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LOS ANGELES (CBSLA) – Long lines were reported Tuesday across Los Angeles County – at both polling places and the county registrar’s office – as residents hoped to cast their votes in a high-interest mid-term election that could sway the balance of power in Washington.

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Officials say voter turnout at the polls was unofficially around 8 percent as of late morning, based on a small sampling of activity at some precincts, according to Mike Sanchez, spokesman for the Los Angeles County Registrar-Recorder/County Clerk’s Office.

That would put it roughly on par with voter turnout for the November 2014 midterm election.

Orange County was also expected to see a historic turnout for Tuesday’s midterm election.

Orange County Registrar of Voters Neal Kelley predicted turnout might reach 68 percent, easily besting the 2010 midterm election that was a wave election for Republicans. In 2010, turnout was 55 percent.

Turnout in the 2014 midterm election was at 45 percent, according to county statistics. In 2010 it was 55 percent.

As of Monday night, 390,000 mail-in ballots had been turned in, Kelley said.

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And early in-person turnout is “running about 130 percent ahead of the presidential election in 2016,” Kelley said.

“I’ve got a line out of the lobby tonight. It’s going to be a long night tomorrow,” Kelley said. “For a midterm I’ve never seen it like this. We’d have to go back a long way to be close to that.”

The breakdown by party is about 165,000 Republicans have turned in mail-in ballots and 128,000 Democrats have turned in absentee ballots, Kelley said. About 92,000 no party preference voters have turned in ballots.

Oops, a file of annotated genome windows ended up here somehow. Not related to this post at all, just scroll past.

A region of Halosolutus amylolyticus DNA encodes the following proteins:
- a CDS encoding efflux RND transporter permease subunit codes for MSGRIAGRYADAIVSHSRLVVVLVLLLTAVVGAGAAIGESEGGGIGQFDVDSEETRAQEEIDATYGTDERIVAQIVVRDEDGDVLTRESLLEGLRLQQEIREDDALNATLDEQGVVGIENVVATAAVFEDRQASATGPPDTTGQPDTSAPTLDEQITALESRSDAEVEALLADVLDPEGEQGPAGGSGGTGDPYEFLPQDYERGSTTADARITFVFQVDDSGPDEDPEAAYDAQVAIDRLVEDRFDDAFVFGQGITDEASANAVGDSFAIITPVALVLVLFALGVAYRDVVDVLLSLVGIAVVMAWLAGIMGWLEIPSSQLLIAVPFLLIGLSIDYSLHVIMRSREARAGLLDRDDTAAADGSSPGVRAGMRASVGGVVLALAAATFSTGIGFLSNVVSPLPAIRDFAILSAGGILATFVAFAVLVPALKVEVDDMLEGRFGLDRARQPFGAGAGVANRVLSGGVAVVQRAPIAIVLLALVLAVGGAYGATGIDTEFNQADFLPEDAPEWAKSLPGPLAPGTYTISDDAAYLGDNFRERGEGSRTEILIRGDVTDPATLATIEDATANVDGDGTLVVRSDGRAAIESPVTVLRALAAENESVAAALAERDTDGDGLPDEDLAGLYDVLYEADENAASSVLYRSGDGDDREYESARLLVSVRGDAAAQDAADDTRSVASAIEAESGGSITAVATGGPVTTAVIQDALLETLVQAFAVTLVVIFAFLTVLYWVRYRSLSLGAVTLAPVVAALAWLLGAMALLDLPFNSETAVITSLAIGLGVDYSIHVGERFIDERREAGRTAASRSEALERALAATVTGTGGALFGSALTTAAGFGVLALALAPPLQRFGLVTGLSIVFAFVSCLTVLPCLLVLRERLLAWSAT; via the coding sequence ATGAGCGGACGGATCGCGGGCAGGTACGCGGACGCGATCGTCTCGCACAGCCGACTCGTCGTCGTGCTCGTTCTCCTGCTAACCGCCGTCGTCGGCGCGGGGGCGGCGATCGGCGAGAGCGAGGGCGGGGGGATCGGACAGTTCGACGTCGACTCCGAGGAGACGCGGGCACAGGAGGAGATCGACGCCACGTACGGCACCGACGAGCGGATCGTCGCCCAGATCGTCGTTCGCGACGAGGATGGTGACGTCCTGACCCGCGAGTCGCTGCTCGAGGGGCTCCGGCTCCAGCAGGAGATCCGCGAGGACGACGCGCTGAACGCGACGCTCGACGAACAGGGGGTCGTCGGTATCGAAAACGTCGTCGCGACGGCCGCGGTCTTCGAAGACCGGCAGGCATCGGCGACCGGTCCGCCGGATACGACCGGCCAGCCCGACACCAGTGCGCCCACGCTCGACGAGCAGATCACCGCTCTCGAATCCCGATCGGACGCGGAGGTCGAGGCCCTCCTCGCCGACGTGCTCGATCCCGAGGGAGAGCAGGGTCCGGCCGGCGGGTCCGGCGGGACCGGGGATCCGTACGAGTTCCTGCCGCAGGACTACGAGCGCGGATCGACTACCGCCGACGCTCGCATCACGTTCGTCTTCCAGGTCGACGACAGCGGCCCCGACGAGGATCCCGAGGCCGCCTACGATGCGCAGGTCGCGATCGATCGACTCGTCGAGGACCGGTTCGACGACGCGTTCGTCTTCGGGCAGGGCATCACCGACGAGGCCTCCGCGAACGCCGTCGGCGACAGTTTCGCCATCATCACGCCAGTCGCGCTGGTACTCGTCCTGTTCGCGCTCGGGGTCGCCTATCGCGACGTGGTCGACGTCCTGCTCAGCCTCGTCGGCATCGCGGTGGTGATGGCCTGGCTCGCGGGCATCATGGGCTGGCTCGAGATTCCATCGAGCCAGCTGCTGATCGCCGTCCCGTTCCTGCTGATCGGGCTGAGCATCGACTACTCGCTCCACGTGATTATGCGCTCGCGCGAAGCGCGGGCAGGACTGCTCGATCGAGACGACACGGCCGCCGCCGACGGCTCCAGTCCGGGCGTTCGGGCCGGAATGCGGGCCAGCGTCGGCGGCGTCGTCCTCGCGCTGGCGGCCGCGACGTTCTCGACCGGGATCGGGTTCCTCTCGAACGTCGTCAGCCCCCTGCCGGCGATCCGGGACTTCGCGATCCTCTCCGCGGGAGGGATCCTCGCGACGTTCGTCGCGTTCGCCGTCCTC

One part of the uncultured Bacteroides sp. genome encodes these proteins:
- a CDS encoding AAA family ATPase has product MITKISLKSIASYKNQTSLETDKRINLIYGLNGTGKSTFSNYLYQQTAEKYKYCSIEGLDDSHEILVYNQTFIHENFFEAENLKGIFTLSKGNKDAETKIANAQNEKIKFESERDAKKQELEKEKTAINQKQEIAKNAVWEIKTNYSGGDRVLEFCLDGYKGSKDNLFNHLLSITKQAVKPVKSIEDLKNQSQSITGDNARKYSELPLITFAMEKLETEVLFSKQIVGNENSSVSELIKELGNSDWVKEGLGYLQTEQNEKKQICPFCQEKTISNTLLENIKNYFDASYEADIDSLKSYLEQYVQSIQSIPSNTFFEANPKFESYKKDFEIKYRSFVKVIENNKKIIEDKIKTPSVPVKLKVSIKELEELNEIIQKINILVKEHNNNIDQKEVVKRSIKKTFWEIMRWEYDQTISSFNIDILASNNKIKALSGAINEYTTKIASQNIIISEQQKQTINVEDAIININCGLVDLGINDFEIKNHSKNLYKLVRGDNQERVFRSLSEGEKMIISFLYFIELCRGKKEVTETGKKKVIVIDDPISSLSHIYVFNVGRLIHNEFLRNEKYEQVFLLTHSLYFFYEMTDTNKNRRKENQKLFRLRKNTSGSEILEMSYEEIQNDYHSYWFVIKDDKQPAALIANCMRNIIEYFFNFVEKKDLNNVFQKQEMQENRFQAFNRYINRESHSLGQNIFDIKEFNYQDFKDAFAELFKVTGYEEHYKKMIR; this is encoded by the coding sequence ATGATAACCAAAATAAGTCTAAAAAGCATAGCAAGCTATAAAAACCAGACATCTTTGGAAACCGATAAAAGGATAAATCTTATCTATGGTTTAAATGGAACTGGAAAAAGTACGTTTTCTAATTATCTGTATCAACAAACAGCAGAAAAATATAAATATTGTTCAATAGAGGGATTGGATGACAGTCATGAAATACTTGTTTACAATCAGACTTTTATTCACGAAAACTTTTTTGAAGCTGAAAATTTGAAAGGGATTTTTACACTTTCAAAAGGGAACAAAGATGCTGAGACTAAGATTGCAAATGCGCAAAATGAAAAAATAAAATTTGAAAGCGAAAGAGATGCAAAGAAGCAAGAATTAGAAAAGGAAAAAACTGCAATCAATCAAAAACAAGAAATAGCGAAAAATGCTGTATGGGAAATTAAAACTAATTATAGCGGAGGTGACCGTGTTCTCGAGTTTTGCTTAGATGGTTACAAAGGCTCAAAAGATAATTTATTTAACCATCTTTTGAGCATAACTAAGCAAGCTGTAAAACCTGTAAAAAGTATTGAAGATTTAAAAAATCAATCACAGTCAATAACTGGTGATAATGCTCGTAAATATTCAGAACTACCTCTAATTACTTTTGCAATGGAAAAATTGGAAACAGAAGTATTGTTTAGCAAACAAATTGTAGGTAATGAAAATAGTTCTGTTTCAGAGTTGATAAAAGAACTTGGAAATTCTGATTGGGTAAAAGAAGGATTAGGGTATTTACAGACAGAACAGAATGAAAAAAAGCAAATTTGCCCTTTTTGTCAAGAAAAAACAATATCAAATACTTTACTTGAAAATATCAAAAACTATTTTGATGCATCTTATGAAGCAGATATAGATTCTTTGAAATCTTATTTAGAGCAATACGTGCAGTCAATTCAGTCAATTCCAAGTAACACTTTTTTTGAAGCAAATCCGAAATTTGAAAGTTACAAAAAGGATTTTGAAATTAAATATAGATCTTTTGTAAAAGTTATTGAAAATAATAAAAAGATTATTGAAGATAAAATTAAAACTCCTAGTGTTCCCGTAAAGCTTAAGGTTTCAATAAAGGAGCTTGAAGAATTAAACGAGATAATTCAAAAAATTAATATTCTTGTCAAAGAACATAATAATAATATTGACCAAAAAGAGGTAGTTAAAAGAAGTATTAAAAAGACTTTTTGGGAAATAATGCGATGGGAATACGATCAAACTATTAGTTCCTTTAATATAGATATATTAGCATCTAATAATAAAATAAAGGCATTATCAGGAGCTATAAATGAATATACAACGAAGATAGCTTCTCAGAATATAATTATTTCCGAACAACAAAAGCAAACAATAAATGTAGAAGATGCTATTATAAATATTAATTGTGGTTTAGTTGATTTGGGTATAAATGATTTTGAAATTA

Statewide, the California Secretary of State reported that a record 19.69 million Californians had registered to vote by the Oct. 22 deadline, which is 78.16 percent of all eligible California voters. The percentage is the highest in nearly 70 years, according to the SOS.

Orange County is drawing significant attention due to the close 48th District House race between 15-term Republican incumbent Rep. Dana Rohrabacher and Democratic challenger Harley Rouda, a real estate investor.

Meanwhile, Republican Rep. Mimi Walters is being targeted by Democrats in the 45th District, which covers Irvine, Lake Forest and Mission Viejo. Walters has represented the district since 2014, and while the district has become more Democratic, she easily won re-election in 2016, even as the district’s voters supported Clinton over Trump. She has continued to preach tax cuts, backing the Republican-engineered tax cuts. She is now facing a challenge from Democrat Katie Porter, a UC Irvine law professor who is critical of the Republican tax cuts and touts her role as a consumer advocate.

Voters will also be deciding a multitude of measures, including a minimum wage for hospitality industry jobs in Anaheim that the Walt Disney Co. has opposed.

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(© Copyright 2018 CBS Broadcasting Inc. All Rights Reserved. City News Service contributed to this report.)